9.6.7. What Functions Are Using All of the Stack?
To figure out which functions are allocating large amounts of stack, we have to use gdb and a little bit of trickery. First, attach to the running process using gdb. Then, ask gdb for a backtrace using bt. Next, print out the stack pointer using info registers esp (on i386). This prints out the current value of the stack pointer. Now type up and print out the stack pointer. The difference (in hex) between the previous stack pointer and the current stack pointer is the amount of stack that the previous function is using. Continue this up the backtrace, and you will be able to see which function is using most of the stack.
When you figure out which function is consuming most of the stack, or whether it is a combination of functions, you can modify the application to reduce the size and number of calls to this function (or these functions). Go to Section 9.9.
9.6.8. What Functions Have the Biggest Text Size?
If the executable has a sizable amount of memory being used, it may be useful to determine which functions are taking up the greatest amount of space and prune unnecessary functionality. For an executable or library compiled with symbols, it is possible to ask nm to show the size of all the symbols and sort them with the following command:
nm -S –size-sort
Go to Section 9.9.
9.6.9. How Big Are the Libraries That the Process Uses?
The easiest way to see which libraries a process is using and their individual sizes is to look at the processs map in the /proc file system. This file, cat /proc/<pid>/map, will shows each of the libraries and the size of their code and data. When you know which libraries a process is using, it may be possible to eliminate the usage of large libraries or use alternative and smaller libraries. However, you must be careful, because removing large libraries may not reduce overall system memory usage.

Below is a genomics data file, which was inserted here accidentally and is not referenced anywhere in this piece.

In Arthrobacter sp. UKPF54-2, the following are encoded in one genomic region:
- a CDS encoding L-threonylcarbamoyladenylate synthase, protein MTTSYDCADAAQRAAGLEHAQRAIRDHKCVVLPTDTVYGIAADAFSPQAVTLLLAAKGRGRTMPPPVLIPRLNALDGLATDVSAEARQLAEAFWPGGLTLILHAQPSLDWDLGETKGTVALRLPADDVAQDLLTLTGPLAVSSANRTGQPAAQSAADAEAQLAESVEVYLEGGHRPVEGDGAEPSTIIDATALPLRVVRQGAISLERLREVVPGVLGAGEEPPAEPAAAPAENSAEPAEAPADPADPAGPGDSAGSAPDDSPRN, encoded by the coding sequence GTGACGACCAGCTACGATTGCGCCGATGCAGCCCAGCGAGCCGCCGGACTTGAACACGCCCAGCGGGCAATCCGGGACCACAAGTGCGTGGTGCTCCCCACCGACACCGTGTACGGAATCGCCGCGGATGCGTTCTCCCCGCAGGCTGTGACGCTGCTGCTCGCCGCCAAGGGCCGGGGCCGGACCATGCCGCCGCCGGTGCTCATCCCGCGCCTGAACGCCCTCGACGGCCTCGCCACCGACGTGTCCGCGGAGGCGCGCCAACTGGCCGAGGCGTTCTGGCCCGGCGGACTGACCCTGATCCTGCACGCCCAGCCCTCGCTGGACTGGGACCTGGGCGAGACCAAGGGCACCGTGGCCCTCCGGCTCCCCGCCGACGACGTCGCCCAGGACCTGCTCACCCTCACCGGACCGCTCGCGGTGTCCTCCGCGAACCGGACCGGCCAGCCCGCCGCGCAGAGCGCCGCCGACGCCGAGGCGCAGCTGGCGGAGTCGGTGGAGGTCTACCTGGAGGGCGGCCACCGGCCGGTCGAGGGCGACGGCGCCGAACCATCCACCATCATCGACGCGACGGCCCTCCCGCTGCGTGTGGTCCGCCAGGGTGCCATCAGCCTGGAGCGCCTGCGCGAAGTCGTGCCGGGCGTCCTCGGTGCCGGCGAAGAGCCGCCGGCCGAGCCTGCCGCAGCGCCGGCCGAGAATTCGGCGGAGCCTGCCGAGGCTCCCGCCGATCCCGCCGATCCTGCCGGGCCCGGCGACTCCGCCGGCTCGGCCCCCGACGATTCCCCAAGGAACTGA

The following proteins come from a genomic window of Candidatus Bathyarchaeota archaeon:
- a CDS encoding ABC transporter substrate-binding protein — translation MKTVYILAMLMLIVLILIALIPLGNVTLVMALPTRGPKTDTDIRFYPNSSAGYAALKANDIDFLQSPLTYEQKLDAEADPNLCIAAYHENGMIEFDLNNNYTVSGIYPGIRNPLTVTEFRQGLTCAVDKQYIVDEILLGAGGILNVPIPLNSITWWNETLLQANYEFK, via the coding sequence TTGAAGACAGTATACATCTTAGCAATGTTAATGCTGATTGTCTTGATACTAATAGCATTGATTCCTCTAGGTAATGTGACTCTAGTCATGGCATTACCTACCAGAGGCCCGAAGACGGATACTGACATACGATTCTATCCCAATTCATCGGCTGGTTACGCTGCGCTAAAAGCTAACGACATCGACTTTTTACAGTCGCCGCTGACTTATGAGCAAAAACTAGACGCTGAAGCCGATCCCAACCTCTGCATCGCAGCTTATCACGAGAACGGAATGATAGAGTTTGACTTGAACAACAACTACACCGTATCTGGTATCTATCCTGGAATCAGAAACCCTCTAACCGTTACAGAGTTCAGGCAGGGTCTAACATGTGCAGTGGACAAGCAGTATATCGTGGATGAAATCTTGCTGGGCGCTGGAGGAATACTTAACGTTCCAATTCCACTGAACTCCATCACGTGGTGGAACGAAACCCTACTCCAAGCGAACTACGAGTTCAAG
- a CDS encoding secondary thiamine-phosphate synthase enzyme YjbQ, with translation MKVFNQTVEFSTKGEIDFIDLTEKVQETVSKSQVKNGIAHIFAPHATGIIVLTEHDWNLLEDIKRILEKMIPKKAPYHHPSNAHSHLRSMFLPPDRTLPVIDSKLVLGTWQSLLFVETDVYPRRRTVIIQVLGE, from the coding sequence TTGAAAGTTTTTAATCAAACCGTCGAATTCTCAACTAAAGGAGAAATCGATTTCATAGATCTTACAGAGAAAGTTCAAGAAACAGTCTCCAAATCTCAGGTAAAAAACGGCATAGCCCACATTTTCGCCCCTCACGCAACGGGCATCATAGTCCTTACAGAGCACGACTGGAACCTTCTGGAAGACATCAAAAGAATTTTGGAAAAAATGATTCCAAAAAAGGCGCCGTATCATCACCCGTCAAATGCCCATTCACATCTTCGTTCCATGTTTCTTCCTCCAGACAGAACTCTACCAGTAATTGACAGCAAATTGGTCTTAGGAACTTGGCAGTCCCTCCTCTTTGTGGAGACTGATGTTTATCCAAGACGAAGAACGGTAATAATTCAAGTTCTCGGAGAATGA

If any other applications are using the library, which you can determine by running lsof on the library, the libraries will already be loaded into memory. Any new applications that use it do not require an additional copy of the library to be loaded into memory. Switching your application to use a different library (even if it is smaller) actually increases total memory usage. This new library will not be used by any other processes and will require new memory to be allocated. The best solution may be to shrink the size of the libraries themselves or modify them so that they use less memory to store library-specific data. If this is possible, all applications will benefit.
9.6.10. What Functions Are Allocating Heap Memory?
If your application is written in C or C++, you can figure out which functions are allocating heap memory by using the memory profiler memprof. memprof can dynamically show how memory usage grows as the application is used.
If your application is written in Java, add the -Xrunhprof command-line parameter to the java command line; it gives details about how the application is allocating memory. If your application is written in C# (Mono), add the -profile command-line parameter to the mono command line, and it gives details about how the application is allocating memory.
After you know which functions allocate the largest amounts of memory, it may be possible to reduce the size of memory that is allocated. Programmers often overallocate memory just to be on the safe side because memory is cheap and out-of-bounds errors are hard to detect. However, if a particular allocation is causing memory problems, careful analysis of the minimum allocation makes it possible to significantly reduce memory usage and still be safe. Go to Section 9.9.